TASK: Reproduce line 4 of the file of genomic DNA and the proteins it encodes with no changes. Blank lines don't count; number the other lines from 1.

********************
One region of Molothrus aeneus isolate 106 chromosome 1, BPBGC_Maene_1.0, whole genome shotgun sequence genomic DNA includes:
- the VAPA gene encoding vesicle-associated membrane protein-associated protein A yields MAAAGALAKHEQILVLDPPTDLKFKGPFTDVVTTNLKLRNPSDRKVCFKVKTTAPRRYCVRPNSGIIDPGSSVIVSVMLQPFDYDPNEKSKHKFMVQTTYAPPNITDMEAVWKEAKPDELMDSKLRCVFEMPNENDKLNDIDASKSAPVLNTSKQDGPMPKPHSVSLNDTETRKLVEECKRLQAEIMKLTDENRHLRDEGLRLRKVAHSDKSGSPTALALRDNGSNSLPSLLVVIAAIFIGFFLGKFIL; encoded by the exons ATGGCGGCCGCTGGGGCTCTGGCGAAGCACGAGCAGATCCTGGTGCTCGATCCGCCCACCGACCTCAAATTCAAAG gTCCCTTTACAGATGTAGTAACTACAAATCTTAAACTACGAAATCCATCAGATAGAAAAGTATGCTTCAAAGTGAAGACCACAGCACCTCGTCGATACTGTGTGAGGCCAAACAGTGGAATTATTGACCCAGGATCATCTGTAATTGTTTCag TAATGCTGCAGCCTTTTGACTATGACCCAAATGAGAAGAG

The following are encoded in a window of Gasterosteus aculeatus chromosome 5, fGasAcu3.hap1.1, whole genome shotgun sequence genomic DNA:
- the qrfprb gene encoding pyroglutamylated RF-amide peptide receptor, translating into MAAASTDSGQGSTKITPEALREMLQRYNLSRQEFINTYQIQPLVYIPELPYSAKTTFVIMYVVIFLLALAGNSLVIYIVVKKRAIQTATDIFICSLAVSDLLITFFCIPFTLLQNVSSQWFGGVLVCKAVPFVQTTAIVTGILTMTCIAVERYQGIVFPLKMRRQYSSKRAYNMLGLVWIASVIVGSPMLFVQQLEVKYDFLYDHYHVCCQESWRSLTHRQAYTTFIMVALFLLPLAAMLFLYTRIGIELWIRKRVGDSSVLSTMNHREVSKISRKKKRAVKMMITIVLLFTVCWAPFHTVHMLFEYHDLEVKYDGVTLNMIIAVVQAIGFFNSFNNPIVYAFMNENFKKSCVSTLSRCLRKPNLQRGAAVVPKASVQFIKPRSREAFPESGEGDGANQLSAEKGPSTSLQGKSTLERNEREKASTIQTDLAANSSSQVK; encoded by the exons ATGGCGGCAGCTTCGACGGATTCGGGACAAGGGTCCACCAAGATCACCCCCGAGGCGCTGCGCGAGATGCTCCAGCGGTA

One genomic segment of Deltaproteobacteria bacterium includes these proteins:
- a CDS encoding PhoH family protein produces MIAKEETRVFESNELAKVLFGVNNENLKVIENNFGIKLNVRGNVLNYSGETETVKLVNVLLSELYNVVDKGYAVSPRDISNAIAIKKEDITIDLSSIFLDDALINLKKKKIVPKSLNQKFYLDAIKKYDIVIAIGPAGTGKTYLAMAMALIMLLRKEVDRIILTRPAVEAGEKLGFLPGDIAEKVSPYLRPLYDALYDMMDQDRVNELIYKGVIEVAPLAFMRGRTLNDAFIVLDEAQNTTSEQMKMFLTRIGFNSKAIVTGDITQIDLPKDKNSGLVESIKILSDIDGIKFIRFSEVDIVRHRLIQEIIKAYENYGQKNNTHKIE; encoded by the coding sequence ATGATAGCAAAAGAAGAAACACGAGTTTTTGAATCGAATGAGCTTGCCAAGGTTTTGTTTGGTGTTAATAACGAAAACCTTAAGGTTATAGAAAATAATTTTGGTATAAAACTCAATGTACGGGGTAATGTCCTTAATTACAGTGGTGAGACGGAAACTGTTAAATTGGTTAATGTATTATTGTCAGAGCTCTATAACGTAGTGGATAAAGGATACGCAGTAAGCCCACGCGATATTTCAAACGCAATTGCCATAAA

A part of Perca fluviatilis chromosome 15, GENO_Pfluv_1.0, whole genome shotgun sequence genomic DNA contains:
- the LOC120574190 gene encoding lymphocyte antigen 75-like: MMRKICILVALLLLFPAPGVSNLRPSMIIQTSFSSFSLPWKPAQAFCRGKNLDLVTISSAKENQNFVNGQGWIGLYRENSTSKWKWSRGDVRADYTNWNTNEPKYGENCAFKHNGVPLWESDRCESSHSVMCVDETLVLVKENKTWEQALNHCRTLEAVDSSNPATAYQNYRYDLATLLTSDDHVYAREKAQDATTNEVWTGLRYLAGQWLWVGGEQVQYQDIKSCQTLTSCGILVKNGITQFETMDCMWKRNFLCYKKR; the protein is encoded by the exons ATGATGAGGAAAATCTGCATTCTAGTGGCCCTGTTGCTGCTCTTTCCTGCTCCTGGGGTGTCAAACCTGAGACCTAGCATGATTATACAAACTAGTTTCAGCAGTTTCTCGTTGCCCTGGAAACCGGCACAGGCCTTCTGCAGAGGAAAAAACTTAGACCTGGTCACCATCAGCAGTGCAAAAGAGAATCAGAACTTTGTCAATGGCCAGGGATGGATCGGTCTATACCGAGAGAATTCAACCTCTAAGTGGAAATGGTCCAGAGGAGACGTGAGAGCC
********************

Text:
- the qrfprb gene encoding pyroglutamylated RF-amide peptide receptor, translating into MAAASTDSGQGSTKITPEALREMLQRYNLSRQEFINTYQIQPLVYIPELPYSAKTTFVIMYVVIFLLALAGNSLVIYIVVKKRAIQTATDIFICSLAVSDLLITFFCIPFTLLQNVSSQWFGGVLVCKAVPFVQTTAIVTGILTMTCIAVERYQGIVFPLKMRRQYSSKRAYNMLGLVWIASVIVGSPMLFVQQLEVKYDFLYDHYHVCCQESWRSLTHRQAYTTFIMVALFLLPLAAMLFLYTRIGIELWIRKRVGDSSVLSTMNHREVSKISRKKKRAVKMMITIVLLFTVCWAPFHTVHMLFEYHDLEVKYDGVTLNMIIAVVQAIGFFNSFNNPIVYAFMNENFKKSCVSTLSRCLRKPNLQRGAAVVPKASVQFIKPRSREAFPESGEGDGANQLSAEKGPSTSLQGKSTLERNEREKASTIQTDLAANSSSQVK; encoded by the exons ATGGCGGCAGCTTCGACGGATTCGGGACAAGGGTCCACCAAGATCACCCCCGAGGCGCTGCGCGAGATGCTCCAGCGGTA